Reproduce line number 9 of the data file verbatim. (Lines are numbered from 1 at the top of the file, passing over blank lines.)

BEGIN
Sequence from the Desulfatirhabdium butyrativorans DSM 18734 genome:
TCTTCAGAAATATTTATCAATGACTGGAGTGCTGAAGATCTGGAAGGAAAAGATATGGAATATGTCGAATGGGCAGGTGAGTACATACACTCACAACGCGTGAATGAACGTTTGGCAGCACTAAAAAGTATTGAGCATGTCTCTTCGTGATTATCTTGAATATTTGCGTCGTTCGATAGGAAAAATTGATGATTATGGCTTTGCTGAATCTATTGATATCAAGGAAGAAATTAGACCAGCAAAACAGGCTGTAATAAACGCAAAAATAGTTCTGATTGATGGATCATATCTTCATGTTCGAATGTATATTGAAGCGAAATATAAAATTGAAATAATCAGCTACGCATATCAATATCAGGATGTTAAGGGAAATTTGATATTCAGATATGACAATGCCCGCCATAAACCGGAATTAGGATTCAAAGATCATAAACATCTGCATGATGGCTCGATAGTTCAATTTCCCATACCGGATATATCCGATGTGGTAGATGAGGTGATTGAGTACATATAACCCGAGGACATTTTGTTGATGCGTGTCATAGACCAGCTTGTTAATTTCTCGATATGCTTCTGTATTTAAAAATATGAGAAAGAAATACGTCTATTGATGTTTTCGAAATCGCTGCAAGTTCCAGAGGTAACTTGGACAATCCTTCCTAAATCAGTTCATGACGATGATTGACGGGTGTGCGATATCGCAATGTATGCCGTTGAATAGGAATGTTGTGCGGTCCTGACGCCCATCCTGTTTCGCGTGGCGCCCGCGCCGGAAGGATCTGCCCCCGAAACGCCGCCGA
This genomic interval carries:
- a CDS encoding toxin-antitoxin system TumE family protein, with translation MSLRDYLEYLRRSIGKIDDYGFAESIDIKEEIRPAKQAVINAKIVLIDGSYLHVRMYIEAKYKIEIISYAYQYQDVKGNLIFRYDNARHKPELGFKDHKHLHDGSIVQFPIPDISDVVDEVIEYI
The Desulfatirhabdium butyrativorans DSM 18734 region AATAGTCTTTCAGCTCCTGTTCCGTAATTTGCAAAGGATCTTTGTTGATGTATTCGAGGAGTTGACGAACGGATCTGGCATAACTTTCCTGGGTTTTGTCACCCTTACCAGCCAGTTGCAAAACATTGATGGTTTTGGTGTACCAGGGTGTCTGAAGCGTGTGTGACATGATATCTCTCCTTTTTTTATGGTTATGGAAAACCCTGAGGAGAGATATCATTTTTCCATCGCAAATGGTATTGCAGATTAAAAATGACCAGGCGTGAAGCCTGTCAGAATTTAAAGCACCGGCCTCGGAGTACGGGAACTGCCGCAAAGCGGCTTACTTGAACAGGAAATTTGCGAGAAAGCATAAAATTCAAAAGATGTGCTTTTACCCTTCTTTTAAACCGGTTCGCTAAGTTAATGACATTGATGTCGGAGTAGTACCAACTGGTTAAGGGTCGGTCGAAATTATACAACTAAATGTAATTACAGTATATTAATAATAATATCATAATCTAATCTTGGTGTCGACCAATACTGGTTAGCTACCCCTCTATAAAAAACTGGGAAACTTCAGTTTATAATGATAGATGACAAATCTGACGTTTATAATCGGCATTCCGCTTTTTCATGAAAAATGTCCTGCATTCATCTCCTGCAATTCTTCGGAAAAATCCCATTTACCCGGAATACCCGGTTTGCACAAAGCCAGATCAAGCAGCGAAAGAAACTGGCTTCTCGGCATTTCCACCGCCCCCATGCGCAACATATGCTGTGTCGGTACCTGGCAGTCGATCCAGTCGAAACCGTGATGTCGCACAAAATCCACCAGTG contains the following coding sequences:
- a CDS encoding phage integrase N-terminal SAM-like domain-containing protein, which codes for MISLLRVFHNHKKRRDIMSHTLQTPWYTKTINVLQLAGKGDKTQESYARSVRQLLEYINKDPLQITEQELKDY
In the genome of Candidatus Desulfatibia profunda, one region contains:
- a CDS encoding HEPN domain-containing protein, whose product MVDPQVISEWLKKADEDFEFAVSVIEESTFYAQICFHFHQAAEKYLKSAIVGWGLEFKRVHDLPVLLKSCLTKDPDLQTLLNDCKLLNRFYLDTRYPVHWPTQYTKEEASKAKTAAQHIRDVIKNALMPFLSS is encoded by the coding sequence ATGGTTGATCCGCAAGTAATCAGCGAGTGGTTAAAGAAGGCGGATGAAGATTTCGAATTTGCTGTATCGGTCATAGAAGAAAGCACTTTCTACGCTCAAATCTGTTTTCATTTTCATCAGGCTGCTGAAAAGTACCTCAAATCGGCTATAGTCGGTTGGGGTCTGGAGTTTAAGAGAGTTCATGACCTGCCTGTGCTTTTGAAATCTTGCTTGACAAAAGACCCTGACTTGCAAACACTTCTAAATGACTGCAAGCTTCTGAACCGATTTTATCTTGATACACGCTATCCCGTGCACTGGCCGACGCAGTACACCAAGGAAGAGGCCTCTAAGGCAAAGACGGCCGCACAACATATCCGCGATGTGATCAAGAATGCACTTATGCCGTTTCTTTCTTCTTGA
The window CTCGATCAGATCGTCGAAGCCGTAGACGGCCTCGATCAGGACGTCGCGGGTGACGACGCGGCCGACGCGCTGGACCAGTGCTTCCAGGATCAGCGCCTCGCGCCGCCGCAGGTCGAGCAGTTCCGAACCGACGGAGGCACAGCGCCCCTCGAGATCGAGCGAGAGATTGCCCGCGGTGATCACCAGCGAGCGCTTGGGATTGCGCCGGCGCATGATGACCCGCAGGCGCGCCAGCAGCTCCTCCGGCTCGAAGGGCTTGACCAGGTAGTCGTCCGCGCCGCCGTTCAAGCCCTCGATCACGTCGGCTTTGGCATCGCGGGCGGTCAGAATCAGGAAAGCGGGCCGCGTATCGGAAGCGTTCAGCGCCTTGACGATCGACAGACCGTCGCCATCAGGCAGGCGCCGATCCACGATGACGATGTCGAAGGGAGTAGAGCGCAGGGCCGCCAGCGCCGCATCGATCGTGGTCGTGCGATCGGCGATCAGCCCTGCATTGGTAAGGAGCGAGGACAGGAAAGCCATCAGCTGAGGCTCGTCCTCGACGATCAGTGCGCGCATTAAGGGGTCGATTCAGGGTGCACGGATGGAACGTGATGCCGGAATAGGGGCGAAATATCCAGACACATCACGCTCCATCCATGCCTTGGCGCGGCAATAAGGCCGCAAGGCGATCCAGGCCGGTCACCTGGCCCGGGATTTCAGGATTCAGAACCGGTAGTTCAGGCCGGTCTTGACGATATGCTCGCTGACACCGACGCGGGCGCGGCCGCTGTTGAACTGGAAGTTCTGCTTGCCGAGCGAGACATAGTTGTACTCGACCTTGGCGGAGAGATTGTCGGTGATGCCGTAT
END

The window CTCGATCAGATCGTCGAAGCCGTAGACGGCCTCGATCAGGACGTCGCGGGTGACGACGCGGCCGACGCGCTGGACCAGTGCTTCCAGGATCAGCGCCTCGCGCCGCCGCAGGTCGAGCAGTTCCGAACCGACGGAGGCACAGCGCCCCTCGAGATCGAGCGAGAGATTGCCCGCGGTGATCACCAGCGAGCGCTTGGGATTGCGCCGGCGCATGATGACCCGCAGGCGCGCCAGCAGCTCCTCCGGCTCGAAGGGCTTGACCAGGTAGTCGTCCGCGCCGCCGTTCAAGCCCTCGATCACGTCGGCTTTGGCATCGCGGGCGGTCAGAATCAGGAAAGCGGGCCGCGTATCGGAAGCGTTCAGCGCCTTGACGATCGACAGACCGTCGCCATCAGGCAGGCGCCGATCCACGATGACGATGTCGAAGGGAGTAGAGCGCAGGGCCGCCAGCGCCGCATCGATCGTGGTCGTGCGATCGGCGATCAGCCCTGCATTGGTAAGGAGCGAGGACAGGAAAGCCATCAGCTGAGGCTCGTCCTCGACGATCAGTGCGCGCATTAAGGGGTCGATTCAGGGTGCACGGATGGAACGTGATGCCGGAATAGGGGCGAAATATCCAGACACATCACGCTCCATCCATGCCTTGGCGCGGCAATAAGGCCGCAAGGCGATCCAGGCCGGTCACCTGGCCCGGGATTTCAGGATTCAGAACCGGTAGTTCAGGCCGGTCTTGACGATATGCTCGCTGACACCGACGCGGGCGCGGCCGCTGTTGAACTGGAAGTTCTGCTTGCCGAGCGAGACATAGTTGTACTCGACCTTGGCGGAGAGATTGTCGGTGATGCCGTAT